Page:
For the central commercial of Levi’s newest global ad campaign, which launched in August, people of all stripes, sizes, and cultures get down in the international language of a dance circle.
It’s an obvious nod to the need to find common ground amid the divisive culture in which we find ourselves, and even though a pair of pants can’t actually have values, the brand is clearly trying to say something here.
At first glance it may smell a whole lot like Levi’s own “Hardcut: Cheetos” moment , but chief marketing officer Jennifer Sey says the brand has been advocating for its values since Levi Strauss himself donated his very first profits to an orphanage back in 1853, up to a long history of supporting causes, such as HIV/AIDS. In a blog post launching the campaign, the brand also noted the Levi’s Foundation recent commitment to donate $1 million in grants to organizations that protect the civil liberties of vulnerable communities across the United States and abroad.
“We didn’t want it to feel opportunistic, but the fact is the truth is on our side here,” says Sey. “We’ve been very vocal supporters for many decades on issues around equality, and non-discrimination. We were one of the very first companies to support same-sex partner benefits. So whether or not people know this about us, it’s true.”
Planning for this campaign actually began last fall, but Sey admits the cultural climate has added significance to its marketing message.
“We weren’t racing to get something done just to jump into the conversation, this was something we wanted to say and get it right,” she says.
This newest campaign is just the latest example of how Levi’s has managed to leverage its status as a heritage brand with a global reach, while still maintaining a cool, modern image. It may seem easy, but Sey, who’s been at the company for 18 years, says being a heritage brand isn’t always cool. Levi’s annual sales peaked in 1997 at $7.1 billion, but thanks to challenges to its denim dominance from the high end from premium jeans brands, and competition from Walmart, Old Navy and The Gap in the mid to low-end of the price scale, by the mid-2000s it had dropped to about $3 billion.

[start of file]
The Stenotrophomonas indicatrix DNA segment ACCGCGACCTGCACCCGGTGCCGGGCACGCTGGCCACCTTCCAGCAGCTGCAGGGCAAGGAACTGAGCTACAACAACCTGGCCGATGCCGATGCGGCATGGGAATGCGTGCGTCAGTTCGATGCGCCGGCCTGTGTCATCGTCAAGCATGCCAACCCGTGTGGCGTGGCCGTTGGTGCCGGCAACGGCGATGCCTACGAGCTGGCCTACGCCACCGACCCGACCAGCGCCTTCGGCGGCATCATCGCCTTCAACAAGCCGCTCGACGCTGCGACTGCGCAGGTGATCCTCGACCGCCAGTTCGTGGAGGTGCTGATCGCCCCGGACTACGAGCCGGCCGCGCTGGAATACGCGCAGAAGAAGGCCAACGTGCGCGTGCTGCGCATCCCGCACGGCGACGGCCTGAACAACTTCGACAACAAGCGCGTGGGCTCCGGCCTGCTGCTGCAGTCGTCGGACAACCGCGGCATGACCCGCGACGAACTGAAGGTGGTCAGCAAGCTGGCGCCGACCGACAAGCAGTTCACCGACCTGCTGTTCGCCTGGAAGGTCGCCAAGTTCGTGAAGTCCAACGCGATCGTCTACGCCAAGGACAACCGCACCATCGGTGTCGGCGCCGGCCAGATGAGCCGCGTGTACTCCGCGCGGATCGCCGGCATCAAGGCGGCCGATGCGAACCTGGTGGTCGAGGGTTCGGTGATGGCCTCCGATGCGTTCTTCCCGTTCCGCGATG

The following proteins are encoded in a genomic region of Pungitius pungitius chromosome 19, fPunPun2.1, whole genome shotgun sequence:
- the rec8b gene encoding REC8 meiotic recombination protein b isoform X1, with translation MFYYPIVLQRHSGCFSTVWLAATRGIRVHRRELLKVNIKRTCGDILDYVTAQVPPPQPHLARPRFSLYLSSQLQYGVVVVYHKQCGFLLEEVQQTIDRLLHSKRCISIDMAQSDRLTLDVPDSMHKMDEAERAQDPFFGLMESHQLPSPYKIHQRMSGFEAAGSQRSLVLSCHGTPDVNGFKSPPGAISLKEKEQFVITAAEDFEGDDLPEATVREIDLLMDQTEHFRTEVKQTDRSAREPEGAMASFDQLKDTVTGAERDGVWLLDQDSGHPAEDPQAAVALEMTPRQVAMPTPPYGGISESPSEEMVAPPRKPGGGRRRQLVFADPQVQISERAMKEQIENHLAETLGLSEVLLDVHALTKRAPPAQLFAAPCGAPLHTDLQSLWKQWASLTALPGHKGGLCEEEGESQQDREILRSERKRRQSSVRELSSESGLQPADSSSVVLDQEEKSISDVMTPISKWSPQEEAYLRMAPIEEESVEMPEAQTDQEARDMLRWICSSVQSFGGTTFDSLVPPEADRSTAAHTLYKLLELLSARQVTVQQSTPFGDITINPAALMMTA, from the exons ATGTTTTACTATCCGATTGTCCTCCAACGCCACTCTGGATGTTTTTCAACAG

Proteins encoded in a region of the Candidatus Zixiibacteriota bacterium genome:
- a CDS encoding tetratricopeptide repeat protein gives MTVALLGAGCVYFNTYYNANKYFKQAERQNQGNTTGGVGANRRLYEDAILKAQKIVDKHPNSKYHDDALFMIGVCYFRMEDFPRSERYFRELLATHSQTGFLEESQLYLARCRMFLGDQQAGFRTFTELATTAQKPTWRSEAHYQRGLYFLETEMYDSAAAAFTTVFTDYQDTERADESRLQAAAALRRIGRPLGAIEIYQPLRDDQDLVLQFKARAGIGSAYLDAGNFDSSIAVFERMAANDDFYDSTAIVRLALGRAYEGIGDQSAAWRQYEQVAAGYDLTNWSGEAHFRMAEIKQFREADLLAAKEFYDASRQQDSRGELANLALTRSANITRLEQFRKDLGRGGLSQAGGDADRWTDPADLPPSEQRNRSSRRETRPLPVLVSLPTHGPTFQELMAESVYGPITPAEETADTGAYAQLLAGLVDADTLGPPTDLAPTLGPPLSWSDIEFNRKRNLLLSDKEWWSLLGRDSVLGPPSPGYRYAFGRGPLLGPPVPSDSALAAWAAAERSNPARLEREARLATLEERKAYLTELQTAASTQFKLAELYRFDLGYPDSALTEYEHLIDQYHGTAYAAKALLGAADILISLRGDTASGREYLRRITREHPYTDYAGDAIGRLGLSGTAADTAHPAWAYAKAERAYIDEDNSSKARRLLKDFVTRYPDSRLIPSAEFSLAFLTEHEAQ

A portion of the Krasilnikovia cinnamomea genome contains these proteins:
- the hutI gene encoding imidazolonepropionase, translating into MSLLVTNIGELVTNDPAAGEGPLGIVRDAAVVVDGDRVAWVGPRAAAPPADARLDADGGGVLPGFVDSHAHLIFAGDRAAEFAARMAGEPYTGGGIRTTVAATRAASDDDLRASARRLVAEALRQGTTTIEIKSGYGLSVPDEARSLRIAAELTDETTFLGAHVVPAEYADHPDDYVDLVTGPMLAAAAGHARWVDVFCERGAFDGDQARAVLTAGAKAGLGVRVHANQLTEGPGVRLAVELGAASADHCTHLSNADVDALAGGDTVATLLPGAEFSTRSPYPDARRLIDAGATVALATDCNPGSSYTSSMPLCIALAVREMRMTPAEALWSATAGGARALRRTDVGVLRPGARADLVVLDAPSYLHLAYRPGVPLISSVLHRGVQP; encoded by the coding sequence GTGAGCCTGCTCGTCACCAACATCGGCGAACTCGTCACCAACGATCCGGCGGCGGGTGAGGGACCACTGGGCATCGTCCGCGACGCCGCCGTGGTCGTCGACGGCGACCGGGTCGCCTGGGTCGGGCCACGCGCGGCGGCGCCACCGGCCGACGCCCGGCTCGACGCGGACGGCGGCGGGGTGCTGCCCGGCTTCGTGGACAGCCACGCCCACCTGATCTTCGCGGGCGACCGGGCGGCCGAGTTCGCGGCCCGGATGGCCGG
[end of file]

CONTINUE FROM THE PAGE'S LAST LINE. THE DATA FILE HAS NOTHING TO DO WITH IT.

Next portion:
Thanks to a solid combination of product innovation and creative marketing, 2017 is expected to be the company’s fifth consecutive year of profits growth. But Sey knows the dangers of going from cool to complacency.
“What keeps me up at night right now is, we’ve had a strong degree of success in the last four years, and continue to build on that with not just marketing but new products that engage consumers, so how do we continue that? How do we not rest on our laurels?” she says. “We can’t just cut and paste from the year before. We need to keep it fresh and new, and charm the consumer. and when you have such a broad consumer base like we do, that’s even more of a challenge.”
For its part, the brand continues to push that balance between heritage cool and innovation, whether it’s through sustainability or developing cutting-edge products like the new connected jean jacket created with Google tech. Or a new ad that attracts more than 21 million views on YouTube alone.
“When things were toughest, in my early days here, we weren’t really innovating new products at the rate we needed to, relying too much on those heritage products, but it’s got to be both,” says Sey. “There are people who seek out the 501s, but we can innovate within the 501 and today there is a range of 501s to choose from. It’s got to be a perfect marriage of brand and product that respects the heritage but strives for new things.”